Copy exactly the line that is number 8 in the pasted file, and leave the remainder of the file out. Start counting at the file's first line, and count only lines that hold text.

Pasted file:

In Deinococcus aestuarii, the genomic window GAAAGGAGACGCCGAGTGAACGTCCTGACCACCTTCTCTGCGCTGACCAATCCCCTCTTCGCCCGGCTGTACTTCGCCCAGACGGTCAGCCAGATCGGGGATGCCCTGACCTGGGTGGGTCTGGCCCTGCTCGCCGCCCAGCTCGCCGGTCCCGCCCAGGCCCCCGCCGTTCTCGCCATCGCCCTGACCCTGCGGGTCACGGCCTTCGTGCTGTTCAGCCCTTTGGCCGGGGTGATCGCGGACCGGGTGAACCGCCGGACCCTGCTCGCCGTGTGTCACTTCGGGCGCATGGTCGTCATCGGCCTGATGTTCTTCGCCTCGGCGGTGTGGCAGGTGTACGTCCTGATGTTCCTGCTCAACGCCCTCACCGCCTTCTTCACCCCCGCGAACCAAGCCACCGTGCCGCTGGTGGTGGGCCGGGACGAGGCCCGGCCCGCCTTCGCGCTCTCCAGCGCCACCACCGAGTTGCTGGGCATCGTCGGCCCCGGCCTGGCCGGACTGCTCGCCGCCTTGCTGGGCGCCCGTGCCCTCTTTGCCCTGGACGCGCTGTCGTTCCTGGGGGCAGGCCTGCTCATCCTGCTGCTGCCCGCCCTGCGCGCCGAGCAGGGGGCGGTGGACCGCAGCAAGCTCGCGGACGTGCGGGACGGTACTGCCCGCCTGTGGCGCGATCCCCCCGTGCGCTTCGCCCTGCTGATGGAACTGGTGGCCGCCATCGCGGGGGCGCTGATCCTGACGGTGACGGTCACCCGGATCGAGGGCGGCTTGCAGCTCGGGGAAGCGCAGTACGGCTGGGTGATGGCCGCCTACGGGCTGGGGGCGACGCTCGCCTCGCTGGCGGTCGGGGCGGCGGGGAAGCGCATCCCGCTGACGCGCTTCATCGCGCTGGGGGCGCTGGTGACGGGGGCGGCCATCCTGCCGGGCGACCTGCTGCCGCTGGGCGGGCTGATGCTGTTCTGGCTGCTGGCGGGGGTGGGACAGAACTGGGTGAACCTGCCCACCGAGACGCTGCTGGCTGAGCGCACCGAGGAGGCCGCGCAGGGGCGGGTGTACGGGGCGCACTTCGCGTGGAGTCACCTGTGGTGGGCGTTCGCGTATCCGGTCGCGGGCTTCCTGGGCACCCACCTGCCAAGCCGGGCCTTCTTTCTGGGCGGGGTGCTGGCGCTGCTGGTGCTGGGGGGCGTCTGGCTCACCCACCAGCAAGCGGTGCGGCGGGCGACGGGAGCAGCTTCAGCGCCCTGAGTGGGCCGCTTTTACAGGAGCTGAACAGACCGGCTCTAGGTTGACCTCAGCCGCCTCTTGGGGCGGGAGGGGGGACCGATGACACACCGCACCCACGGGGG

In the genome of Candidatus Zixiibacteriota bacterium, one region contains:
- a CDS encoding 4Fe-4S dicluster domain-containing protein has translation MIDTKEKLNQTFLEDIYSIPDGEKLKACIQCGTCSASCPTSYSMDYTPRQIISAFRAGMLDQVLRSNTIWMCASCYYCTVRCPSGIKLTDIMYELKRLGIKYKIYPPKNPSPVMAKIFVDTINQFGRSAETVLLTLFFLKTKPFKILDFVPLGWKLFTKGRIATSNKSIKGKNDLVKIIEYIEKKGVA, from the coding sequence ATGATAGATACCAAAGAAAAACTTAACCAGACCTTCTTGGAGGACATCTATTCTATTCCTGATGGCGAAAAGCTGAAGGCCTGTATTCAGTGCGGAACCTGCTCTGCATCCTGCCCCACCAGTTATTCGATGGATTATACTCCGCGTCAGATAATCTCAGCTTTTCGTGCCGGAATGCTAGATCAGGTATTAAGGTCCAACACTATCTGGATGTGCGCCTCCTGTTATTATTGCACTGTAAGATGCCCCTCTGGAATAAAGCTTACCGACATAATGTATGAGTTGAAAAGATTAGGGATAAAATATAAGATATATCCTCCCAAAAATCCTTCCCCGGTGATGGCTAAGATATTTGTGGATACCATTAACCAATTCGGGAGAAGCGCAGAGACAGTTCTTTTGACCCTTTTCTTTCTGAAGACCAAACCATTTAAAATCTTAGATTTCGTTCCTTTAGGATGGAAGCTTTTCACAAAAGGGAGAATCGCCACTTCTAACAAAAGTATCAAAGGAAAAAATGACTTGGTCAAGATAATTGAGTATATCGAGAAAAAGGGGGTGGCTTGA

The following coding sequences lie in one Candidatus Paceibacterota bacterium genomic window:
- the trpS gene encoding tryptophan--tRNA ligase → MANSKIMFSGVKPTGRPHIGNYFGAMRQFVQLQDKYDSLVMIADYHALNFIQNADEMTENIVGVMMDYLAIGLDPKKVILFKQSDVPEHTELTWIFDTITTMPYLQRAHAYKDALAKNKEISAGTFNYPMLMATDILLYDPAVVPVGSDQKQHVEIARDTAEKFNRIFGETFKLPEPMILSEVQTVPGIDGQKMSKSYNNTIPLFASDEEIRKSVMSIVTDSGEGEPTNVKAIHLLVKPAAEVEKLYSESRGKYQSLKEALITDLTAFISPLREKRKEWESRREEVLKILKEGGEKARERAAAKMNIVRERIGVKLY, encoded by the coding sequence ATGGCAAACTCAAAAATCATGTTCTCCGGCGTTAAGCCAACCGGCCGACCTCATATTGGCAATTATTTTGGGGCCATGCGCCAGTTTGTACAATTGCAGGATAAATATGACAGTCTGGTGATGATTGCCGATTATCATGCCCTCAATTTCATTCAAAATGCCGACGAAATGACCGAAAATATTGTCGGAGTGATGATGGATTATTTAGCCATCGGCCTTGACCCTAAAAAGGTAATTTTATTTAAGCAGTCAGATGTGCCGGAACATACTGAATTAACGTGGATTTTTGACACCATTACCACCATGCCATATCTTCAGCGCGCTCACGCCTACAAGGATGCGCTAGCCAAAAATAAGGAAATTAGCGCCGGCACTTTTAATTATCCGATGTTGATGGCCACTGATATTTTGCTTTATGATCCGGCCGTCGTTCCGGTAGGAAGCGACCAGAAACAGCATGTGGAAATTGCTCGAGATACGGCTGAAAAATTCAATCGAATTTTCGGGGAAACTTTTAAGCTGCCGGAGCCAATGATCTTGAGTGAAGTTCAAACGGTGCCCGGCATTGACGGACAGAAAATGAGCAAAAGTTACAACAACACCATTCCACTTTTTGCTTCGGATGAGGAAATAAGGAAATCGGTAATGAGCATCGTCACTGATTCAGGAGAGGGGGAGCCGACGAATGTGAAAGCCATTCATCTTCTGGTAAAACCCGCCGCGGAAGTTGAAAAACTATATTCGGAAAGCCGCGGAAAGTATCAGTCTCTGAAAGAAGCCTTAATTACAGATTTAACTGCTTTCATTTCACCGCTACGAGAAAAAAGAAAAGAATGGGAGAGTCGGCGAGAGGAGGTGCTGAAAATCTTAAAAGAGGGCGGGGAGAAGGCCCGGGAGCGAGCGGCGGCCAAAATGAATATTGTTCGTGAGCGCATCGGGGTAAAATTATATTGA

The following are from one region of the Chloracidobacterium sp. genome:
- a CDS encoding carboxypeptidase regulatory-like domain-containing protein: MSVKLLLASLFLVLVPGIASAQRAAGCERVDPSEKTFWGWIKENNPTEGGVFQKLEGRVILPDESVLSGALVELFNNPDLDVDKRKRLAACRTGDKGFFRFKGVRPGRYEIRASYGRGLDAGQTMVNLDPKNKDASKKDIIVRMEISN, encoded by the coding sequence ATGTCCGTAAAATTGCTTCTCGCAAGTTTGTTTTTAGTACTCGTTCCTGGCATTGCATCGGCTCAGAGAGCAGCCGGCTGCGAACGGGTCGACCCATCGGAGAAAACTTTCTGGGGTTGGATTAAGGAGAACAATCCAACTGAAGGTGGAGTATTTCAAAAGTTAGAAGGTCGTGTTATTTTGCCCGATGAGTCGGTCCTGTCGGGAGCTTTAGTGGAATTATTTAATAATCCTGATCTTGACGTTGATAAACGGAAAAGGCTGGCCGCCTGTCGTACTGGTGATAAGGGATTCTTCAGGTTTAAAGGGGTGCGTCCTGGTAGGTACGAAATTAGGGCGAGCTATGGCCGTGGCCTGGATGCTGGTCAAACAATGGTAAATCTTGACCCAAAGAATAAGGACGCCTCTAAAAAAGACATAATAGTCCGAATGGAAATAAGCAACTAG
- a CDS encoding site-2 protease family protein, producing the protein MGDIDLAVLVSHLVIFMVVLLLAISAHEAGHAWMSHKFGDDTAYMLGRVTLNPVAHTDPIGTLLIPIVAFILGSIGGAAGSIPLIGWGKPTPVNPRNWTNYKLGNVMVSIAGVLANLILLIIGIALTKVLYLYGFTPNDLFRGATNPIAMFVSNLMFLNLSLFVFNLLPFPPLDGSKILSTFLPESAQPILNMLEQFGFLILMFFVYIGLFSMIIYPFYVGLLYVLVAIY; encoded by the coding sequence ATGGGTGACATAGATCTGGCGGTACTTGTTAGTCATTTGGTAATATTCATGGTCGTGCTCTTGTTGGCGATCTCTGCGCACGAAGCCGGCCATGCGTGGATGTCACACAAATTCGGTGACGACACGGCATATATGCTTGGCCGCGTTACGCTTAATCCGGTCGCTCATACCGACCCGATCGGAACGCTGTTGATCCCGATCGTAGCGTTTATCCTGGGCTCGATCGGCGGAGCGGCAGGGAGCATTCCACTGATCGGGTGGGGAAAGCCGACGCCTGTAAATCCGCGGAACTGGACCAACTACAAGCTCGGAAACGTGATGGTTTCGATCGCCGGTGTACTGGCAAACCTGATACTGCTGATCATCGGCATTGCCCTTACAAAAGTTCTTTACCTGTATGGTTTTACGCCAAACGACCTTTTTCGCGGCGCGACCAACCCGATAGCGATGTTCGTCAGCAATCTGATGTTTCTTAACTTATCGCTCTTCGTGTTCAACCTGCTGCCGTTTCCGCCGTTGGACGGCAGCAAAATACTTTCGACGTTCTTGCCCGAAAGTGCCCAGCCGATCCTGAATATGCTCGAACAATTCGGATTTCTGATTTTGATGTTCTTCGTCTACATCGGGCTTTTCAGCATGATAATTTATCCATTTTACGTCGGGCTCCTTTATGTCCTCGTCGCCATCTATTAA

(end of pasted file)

- a CDS encoding site-2 protease family protein, producing the protein MGDIDLAVLVSHLVIFMVVLLLAISAHEAGHAWMSHKFGDDTAYMLGRVTLNPVAHTDPIGTLLIPIVAFILGSIGGAAGSIPLIGWGKPTPVNPRNWTNYKLGNVMVSIAGVLANLILLIIGIALTKVLYLYGFTPNDLFRGATNPIAMFVSNLMFLNLSLFVFNLLPFPPLDGSKILSTFLPESAQPILNMLEQFGFLILMFFVYIGLFSMIIYPFYVGLLYVLVAIY; encoded by the coding sequence ATGGGTGACATAGATCTGGCGGTACTTGTTAGTCATTTGGTAATATTCATGGTCGTGCTCTTGTTGGCGATCTCTGCGCACGAAGCCGGCCATGCGTGGATGTCACACAAATTCGGTGACGACACGGCATATATGCTTGGCCGCGTTACGCTTAATCCGGTCGCTCATACCGACCCGATCGGAACGCTGTTGATCCCGATCGTAGCGTTTATCCTGGGCTCGATCGGCGGAGCGGCAGGGAGCATTCCACTGATCGGGTGGGGAAAGCCGACGCCTGTAAATCCGCGGAACTGGACCAACTACAAGCTCGGAAACGTGATGGTTTCGATCGCCGGTGTACTGGCAAACCTGATACTGCTGATCATCGGCATTGCCCTTACAAAAGTTCTTTACCTGTATGGTTTTACGCCAAACGACCTTTTTCGCGGCGCGACCAACCCGATAGCGATGTTCGTCAGCAATCTGATGTTTCTTAACTTATCGCTCTTCGTGTTCAACCTGCTGCCGTTTCCGCCGTTGGACGGCAGCAAAATACTTTCGACGTTCTTGCCCGAAAGTGCCCAGCCGATCCTGAATATGCTCGAACAATTCGGATTTCTGATTTTGATGTTCTTCGTCTACATCGGGCTTTTCAGCATGATAATTTATCCATTTTACGTCGGGCTCCTTTATGTCCTCGTCGCCATCTATTAA